Star Trek Timeline Explained, Including Two Kirks, Two Different Prequels, and the Return of Picard

     February 20, 2020

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It began so simply: A man named Gene Roddenberry wanted to make a TV show set in the future, featuring characters who would represent the best of humanity, boldly going where no one has gone before. Now, Star Trek has become one of pop culture’s most enduring touchstones, constantly evolving with the times, such as with the newest entry, CBS All Access’s Star Trek: Picard.

It is not an easy thing to put together a coherent timeline for a franchise that consists of over 50 years of films and TV (nine series and 13 films, to be exact). Yet Star Trek, when you break it down, does hold together pretty well for a narrative that has been crafted by literally dozens of writers and directors over the decades. This is especially impressive given the amount of time travel that’s been built into the story, as well as some conflicting dates (for example, the Eugenics War makes things complicated).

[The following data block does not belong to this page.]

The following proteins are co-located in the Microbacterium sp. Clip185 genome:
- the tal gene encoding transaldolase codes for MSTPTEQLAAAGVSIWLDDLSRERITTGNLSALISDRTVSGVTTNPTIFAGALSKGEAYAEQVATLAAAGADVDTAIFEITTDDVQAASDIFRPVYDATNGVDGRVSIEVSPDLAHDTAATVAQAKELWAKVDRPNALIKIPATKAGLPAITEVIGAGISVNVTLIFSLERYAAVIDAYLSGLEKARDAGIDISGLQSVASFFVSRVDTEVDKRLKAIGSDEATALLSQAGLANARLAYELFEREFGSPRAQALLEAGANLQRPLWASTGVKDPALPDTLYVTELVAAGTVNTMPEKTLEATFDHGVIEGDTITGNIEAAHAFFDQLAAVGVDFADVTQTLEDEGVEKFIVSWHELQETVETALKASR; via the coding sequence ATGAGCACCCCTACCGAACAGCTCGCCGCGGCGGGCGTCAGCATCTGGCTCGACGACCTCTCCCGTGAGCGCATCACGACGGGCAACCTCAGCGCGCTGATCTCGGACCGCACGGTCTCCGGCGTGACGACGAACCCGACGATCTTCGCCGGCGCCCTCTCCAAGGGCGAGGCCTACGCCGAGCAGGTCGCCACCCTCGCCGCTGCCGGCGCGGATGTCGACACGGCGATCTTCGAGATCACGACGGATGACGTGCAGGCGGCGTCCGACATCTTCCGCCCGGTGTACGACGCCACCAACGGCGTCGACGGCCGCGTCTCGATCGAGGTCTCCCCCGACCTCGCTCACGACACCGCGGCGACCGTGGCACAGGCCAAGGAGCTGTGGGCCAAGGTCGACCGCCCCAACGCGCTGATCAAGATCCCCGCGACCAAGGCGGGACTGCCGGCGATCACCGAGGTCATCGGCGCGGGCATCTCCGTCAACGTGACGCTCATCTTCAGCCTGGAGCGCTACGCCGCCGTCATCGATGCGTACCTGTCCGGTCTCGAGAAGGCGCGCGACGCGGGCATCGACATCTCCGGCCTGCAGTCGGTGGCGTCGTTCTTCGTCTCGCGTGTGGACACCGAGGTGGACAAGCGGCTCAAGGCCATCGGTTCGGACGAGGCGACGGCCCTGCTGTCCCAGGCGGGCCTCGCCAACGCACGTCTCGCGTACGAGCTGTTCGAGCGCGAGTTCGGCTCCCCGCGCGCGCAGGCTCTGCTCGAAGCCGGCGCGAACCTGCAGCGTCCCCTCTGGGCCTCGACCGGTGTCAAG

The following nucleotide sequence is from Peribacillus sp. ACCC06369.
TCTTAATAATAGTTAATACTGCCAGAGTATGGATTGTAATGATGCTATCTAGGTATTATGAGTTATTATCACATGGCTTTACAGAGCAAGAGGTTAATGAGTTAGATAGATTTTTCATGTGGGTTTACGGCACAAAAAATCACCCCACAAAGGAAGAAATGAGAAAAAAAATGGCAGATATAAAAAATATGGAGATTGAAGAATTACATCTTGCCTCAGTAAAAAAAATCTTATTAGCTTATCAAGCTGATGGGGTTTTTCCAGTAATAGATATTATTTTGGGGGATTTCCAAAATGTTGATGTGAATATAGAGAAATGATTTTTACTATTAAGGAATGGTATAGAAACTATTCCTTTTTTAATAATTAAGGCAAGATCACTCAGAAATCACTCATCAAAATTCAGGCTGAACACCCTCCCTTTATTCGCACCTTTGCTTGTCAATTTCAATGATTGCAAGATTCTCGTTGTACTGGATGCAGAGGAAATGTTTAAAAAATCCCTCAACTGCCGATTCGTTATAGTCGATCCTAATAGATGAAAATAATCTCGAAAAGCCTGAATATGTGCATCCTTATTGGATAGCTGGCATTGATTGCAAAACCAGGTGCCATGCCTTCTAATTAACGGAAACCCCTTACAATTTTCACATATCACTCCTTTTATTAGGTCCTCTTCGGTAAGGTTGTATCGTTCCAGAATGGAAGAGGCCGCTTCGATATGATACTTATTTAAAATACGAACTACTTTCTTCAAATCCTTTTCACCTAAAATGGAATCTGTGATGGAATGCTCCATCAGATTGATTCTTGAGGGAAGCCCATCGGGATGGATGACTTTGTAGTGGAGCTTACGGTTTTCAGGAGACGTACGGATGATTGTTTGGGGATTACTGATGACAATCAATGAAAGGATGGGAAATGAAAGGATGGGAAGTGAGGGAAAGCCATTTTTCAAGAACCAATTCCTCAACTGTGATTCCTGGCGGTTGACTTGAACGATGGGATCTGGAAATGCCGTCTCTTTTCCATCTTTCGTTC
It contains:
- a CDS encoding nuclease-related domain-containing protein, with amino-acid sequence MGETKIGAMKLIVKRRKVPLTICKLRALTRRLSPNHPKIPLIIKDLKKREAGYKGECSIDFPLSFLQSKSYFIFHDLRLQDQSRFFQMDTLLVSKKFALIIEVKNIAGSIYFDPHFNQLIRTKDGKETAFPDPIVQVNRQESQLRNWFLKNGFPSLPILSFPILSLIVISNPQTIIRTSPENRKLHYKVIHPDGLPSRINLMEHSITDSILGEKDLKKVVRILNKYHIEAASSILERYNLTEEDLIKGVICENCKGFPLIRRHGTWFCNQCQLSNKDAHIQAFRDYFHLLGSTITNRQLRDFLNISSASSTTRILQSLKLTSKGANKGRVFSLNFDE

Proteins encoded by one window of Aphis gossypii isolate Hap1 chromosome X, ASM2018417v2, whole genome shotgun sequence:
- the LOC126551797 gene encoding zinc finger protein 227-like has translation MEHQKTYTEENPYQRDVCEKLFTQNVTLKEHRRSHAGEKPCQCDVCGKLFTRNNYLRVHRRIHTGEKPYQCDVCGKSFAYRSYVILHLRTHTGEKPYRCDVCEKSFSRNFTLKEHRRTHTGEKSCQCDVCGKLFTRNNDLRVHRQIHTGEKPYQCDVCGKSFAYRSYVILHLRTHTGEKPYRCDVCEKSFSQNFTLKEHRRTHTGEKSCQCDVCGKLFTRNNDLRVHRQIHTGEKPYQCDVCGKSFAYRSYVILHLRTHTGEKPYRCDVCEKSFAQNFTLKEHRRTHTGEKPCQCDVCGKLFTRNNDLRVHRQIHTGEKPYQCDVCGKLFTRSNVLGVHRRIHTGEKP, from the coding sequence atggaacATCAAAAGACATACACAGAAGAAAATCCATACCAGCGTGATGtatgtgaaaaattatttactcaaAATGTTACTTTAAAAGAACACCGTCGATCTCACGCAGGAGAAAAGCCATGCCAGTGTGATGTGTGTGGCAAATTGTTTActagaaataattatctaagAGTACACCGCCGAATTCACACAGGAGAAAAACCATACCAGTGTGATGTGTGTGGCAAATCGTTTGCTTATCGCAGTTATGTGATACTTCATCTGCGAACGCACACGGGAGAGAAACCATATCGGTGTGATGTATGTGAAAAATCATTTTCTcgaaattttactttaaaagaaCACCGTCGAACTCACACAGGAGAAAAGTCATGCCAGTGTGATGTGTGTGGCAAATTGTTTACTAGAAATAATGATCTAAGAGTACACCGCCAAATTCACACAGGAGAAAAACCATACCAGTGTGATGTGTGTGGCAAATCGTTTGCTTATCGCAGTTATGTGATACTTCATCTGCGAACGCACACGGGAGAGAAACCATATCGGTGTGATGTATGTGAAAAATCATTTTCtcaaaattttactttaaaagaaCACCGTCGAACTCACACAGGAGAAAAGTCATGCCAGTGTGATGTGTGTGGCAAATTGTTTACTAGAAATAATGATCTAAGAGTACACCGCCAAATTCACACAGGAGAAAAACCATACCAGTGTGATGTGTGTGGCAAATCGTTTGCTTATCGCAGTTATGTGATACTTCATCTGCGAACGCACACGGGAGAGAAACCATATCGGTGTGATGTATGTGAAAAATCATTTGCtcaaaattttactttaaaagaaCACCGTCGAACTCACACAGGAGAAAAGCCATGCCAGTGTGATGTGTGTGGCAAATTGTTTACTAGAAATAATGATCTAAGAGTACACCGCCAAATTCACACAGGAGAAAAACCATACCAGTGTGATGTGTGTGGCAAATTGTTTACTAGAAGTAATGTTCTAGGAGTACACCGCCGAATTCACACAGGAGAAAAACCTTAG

Choosing the most important dates of Trek history to focus on was at times difficult, but an effort was made to pinpoint moments where the franchise’s relationship with time was most complicated — after all, the ultimate goal of this article is to take over 50 years of sci-fi adventure and make it relatively comprehensible. With that in mind, The timeline below is restricted to the film and TV entries in the Trek universe, in part because the books, comics, and other media are fascinating enhancements to the narrative (especially when they push forward into the future) but are not widely considered to be officially canon.

Given that many of these events take place on different planets — with, thus, different year cycles — some dates are approximated, especially when their placement in the timeline is based on statements like “a thousand years ago.” (If Trek‘s stardate dating system was easier to compute, then it would have been incorporated here. Alas.) But even when some dates don’t quite line up, the franchise’s central principles are rarely lost.

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Television